Devi Sridhar

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Andy Hamilton talks to Stephanie Merritt

The Star Witness

Hay Festival 2017, 

The comedy-writer’s first novel is the hilarious story of one self-regarding man’s descent into disgrace and his journey back to join the human race. It’s a pin-sharp satire on the shallows of modern media culture and the dysfunctional relationship we all have with the idea of ‘celebrity’.

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Ben Cort

Aliens Love Underpants

Hay Festival 2017, 

Aliens, dinosaurs, monsters, pirates – everyone loves underpants. Join the illustrator who helped to create Aliens Love Underpants and celebrate its tenth anniversary. Watch as Ben brings the aliens to life in this interactive event suitable for all the family. And catch a special guest appearance from somewhere far away. Alien fans can come dressed in their favourite alien outfit or in funny pants.

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Ben Cort

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Philippe Sands talks to Stephen Fry

The Baillie Gifford Prize Lecture: East West Street

Hay Festival 2017, 

Sands’s inquiry into the origins of 'genocide' and 'crimes against humanity' is also a personal quest for his family in the Ukrainian city of Lviv. It won this year’s Baillie Gifford Prize. Hay Festival-goers will have heard Sands explore many of the themes of the story here over the past decade. We revisit East West Street this year to honour one of the greatest works of literature of the festival’s lifetime; a book that might be read around Europe and around the world to inform the way contemporary history is developing.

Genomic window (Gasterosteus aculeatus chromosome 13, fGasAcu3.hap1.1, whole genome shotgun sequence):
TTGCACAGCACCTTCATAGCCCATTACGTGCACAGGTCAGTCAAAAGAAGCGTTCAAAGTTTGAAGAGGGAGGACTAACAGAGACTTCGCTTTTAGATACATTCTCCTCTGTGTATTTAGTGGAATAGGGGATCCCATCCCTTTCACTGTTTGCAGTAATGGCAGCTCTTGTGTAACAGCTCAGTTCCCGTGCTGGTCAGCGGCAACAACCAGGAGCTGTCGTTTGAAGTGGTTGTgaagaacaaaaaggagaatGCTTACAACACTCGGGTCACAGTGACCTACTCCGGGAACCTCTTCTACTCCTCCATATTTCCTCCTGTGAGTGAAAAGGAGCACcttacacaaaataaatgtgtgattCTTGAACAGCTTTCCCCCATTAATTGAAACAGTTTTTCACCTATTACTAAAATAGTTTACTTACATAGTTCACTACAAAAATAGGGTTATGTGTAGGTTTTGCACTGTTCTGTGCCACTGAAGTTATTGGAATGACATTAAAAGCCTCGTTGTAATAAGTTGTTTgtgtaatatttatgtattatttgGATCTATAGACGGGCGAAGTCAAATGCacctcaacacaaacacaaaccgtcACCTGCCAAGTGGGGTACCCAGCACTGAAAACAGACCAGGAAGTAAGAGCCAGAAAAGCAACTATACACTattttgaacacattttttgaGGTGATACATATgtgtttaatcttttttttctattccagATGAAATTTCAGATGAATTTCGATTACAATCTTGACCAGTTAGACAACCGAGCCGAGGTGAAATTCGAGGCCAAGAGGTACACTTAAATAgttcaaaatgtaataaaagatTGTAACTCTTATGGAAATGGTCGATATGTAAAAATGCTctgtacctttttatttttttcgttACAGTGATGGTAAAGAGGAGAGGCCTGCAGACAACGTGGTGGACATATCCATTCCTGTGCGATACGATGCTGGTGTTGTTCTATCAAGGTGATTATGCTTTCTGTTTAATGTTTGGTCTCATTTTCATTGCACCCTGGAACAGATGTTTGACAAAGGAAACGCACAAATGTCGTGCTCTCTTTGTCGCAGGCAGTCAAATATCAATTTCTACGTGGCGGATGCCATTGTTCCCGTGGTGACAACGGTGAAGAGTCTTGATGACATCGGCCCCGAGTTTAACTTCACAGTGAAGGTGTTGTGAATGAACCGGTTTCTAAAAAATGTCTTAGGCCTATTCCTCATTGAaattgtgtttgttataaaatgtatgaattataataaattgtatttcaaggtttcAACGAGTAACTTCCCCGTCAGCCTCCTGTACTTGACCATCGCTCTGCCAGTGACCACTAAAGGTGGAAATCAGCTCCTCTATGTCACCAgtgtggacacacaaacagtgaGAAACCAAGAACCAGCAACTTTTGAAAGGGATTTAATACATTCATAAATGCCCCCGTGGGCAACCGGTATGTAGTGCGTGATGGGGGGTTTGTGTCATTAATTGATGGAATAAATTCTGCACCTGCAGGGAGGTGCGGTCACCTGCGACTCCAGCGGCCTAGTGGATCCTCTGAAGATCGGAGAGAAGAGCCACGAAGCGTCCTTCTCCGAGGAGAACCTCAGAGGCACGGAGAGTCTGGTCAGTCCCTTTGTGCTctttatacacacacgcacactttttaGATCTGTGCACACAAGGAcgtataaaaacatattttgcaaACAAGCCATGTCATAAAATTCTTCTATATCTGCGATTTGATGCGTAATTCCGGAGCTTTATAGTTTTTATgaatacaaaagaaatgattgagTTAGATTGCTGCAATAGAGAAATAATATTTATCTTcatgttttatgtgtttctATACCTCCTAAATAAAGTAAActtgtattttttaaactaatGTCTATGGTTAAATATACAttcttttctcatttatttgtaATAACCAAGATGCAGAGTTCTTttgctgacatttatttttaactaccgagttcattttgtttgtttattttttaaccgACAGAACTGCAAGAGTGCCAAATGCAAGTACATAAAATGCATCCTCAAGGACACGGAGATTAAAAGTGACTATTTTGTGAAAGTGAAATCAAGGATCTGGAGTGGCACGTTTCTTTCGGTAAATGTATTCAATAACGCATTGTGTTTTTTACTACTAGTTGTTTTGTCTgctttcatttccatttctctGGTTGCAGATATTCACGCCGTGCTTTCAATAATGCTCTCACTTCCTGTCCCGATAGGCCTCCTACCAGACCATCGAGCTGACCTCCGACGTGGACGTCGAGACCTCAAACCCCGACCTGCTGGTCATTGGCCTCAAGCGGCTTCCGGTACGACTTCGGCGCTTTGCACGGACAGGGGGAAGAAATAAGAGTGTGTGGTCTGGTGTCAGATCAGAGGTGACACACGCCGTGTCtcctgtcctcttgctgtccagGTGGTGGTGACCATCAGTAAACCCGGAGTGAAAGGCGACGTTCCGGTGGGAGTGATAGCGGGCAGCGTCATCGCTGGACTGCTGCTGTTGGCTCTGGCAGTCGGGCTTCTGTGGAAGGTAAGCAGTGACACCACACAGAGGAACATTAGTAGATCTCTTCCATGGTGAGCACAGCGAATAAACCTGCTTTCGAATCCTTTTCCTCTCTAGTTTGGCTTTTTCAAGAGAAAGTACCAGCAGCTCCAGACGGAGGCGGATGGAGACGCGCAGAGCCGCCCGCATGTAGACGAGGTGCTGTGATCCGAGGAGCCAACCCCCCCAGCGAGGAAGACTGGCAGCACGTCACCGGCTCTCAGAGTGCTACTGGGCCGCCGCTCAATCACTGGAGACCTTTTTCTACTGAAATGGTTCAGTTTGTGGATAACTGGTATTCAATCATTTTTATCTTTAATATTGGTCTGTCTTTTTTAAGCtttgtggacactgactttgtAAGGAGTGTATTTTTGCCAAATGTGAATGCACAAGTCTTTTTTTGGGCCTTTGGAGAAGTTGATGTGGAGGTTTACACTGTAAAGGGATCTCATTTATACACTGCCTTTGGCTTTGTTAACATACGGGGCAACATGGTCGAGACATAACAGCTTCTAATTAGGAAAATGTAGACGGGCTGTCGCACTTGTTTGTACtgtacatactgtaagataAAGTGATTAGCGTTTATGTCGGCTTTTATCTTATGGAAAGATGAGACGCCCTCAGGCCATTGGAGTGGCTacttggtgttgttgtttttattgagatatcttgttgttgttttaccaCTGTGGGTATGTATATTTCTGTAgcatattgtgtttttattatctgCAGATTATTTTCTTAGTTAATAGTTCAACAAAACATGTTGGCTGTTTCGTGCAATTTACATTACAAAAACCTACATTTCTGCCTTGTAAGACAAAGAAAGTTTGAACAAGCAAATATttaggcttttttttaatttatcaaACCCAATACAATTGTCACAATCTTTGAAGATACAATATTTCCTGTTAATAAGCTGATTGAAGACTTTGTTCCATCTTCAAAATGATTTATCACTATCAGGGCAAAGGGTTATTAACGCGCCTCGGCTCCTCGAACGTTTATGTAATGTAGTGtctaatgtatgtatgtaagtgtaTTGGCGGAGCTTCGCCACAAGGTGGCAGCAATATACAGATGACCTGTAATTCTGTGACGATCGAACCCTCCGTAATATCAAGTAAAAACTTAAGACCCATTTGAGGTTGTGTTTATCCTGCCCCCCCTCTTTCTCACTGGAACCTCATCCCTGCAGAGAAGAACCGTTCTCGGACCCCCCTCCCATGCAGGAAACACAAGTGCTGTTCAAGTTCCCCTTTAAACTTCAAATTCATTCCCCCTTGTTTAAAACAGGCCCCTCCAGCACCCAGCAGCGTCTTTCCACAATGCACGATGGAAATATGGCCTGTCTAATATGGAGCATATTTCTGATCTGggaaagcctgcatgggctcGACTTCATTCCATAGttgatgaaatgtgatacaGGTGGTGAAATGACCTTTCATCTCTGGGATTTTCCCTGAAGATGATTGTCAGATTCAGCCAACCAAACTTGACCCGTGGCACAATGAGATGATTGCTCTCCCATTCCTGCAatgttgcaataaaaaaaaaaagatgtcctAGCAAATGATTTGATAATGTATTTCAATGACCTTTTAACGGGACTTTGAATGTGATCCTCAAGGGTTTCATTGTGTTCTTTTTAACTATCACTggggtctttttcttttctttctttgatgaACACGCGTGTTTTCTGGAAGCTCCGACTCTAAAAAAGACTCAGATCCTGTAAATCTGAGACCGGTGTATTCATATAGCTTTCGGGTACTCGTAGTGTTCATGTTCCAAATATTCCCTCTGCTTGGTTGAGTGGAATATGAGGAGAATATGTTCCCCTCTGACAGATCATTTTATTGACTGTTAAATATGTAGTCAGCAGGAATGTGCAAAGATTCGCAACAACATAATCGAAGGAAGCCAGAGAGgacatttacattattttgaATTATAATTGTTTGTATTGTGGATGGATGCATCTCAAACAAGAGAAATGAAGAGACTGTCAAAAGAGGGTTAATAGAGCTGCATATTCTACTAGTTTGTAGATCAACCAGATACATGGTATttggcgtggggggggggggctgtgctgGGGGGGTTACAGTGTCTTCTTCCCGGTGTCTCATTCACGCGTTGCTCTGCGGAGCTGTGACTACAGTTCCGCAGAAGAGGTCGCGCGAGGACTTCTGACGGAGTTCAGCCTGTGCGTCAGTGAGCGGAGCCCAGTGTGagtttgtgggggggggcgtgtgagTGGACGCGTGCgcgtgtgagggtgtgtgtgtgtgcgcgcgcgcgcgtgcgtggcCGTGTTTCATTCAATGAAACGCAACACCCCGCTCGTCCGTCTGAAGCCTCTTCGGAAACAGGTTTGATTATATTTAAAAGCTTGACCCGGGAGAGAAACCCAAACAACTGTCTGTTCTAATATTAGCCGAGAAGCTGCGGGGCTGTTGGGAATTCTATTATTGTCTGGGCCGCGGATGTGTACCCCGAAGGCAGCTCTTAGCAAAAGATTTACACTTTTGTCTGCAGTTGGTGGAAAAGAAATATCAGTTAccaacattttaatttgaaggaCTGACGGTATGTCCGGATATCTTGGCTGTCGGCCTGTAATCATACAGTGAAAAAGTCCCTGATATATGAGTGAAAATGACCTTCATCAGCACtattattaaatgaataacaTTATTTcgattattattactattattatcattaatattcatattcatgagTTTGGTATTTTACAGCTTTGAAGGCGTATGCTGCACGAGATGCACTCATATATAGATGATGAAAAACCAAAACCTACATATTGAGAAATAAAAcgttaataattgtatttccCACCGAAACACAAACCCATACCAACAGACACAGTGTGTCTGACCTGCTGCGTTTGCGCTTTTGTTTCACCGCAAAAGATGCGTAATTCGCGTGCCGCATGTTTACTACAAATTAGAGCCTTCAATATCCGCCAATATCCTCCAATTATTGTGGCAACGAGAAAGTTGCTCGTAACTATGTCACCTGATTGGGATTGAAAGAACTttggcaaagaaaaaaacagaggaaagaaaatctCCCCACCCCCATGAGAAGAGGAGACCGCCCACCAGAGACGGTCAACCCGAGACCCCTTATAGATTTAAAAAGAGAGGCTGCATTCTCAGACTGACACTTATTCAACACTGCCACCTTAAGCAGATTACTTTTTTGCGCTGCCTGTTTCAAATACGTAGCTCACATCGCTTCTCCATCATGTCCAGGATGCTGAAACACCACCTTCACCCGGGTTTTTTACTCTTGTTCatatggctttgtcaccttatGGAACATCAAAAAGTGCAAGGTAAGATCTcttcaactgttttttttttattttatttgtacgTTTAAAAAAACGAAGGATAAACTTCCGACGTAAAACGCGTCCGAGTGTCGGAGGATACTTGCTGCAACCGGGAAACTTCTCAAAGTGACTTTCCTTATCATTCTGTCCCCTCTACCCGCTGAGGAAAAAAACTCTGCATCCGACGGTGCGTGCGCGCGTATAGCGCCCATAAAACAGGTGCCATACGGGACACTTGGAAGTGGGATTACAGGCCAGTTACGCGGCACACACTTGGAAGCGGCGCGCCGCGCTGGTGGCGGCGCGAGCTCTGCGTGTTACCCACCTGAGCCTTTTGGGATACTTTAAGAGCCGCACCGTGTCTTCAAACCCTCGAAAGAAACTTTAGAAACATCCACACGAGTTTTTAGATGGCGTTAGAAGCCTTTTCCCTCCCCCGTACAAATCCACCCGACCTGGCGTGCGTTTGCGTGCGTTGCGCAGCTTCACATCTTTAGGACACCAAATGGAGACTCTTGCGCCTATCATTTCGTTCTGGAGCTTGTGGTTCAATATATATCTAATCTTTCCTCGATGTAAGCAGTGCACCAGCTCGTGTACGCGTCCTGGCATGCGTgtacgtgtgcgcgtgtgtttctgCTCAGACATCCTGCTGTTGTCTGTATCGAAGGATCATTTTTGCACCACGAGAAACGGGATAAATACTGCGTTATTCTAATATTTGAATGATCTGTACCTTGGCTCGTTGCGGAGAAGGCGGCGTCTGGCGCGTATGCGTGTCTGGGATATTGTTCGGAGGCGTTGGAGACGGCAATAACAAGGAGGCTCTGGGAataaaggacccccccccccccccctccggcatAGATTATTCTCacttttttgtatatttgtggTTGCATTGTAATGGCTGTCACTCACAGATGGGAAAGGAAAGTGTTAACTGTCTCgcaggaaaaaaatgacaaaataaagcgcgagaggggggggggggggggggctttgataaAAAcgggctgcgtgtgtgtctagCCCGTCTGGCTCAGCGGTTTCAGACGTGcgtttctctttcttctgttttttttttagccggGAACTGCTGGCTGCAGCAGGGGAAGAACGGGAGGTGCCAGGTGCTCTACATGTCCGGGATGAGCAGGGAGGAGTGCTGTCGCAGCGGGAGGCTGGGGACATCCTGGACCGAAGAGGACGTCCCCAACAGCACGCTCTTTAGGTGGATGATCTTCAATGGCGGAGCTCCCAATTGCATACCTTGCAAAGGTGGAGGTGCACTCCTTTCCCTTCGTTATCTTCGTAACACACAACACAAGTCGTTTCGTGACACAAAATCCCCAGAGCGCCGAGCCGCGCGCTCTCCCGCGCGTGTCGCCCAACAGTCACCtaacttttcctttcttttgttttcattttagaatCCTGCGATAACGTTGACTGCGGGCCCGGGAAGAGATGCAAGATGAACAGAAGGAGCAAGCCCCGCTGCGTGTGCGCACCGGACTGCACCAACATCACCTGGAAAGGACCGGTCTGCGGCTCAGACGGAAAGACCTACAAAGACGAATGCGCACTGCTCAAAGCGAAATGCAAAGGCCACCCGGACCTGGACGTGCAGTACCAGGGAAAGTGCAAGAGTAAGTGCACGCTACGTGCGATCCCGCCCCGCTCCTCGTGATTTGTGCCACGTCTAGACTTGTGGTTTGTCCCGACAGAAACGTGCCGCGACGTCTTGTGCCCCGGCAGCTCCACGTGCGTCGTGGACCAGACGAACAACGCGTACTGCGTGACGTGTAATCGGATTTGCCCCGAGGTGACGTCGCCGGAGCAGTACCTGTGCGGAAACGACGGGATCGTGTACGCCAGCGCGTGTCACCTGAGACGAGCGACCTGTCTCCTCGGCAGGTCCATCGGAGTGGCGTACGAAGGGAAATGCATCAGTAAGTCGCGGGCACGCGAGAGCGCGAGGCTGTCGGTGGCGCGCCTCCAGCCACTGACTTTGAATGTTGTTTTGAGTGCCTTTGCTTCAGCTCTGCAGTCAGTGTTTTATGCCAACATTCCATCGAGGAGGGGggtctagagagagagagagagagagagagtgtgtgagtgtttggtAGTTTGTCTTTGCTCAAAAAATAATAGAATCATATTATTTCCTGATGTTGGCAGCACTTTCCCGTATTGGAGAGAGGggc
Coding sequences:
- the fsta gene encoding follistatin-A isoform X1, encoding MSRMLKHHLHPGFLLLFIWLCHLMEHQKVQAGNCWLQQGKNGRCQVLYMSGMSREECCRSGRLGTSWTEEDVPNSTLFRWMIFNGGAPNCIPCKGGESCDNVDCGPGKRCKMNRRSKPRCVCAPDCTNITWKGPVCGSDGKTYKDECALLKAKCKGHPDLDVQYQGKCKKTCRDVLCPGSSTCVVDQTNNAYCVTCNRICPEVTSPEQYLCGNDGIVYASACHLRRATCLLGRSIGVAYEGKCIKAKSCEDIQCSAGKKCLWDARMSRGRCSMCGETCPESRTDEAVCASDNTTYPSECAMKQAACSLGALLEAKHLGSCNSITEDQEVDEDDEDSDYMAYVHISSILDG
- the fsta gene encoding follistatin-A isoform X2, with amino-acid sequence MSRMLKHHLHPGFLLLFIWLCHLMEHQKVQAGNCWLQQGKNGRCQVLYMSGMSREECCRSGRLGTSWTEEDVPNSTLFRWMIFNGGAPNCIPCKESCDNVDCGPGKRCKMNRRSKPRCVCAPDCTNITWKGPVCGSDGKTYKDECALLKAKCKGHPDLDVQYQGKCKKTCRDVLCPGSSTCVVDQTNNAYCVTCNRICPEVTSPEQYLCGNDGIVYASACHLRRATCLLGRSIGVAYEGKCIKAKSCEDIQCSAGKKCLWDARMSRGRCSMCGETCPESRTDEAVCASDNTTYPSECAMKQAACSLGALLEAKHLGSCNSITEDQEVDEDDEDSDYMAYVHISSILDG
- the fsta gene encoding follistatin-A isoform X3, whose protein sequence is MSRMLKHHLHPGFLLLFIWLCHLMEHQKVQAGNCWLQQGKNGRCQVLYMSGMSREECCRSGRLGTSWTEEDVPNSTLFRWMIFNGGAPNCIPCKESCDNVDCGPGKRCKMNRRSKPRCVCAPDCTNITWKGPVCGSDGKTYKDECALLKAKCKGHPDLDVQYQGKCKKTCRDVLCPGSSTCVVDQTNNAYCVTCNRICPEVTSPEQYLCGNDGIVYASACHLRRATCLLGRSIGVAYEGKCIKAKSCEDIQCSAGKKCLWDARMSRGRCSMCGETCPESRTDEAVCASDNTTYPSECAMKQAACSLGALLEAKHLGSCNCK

Philippe Sands talks to Stephen Fry

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Hannah Critchlow

Increasing Consciousness...

Hay Festival 2017, 

Join the superstar neuroscientist on a voyage of conscious discovery. A 1.5 kg brain tissue mass magically produces our individual view of the world, our myriad emotions, memories, associations and thoughts that make each of our lives unique. Why are neuroscientists only able to properly probe consciousness now? And what are we yet to discover? Come with an open mind... 

Hannah Critchlow

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John Mullan, Sarah Churchwell and Colm Toíbín

Jane Austen 200

Hay Festival 2017, 

The author of What Matters in Jane Austen celebrates the bi-centenary of the great novelist and talks about what defines her genius with the novelist, Colm Toíbín and Sarah Churchwell.

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Tobias Jones, Jackie Morris and Zaffar Kunial

Staying Rooted – Tree Charter Series 2

Hay Festival 2017, 

A connection with trees and woods helps people find inspiration, inner calm and mental balance. Author and journalist Tobias Jones and poet Zaffar Kunial are both featured in Arboreal, a Common Ground collection of woodland writing. They are joined by the illustrator Jackie Morris to discuss the role of trees and woods in finding inspiration and mental balance in our lives.  

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Robert Winston

My Amazing Body Machine

Hay Festival 2017, 

Did you know that there are 29 bones in your head including six tiny ear bones that help you hear? From the structure of the skeleton to the importance of the respiratory system, Professor Robert Winston explains the working of every part of the human body – the most complex machine on Earth.

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Robert Winston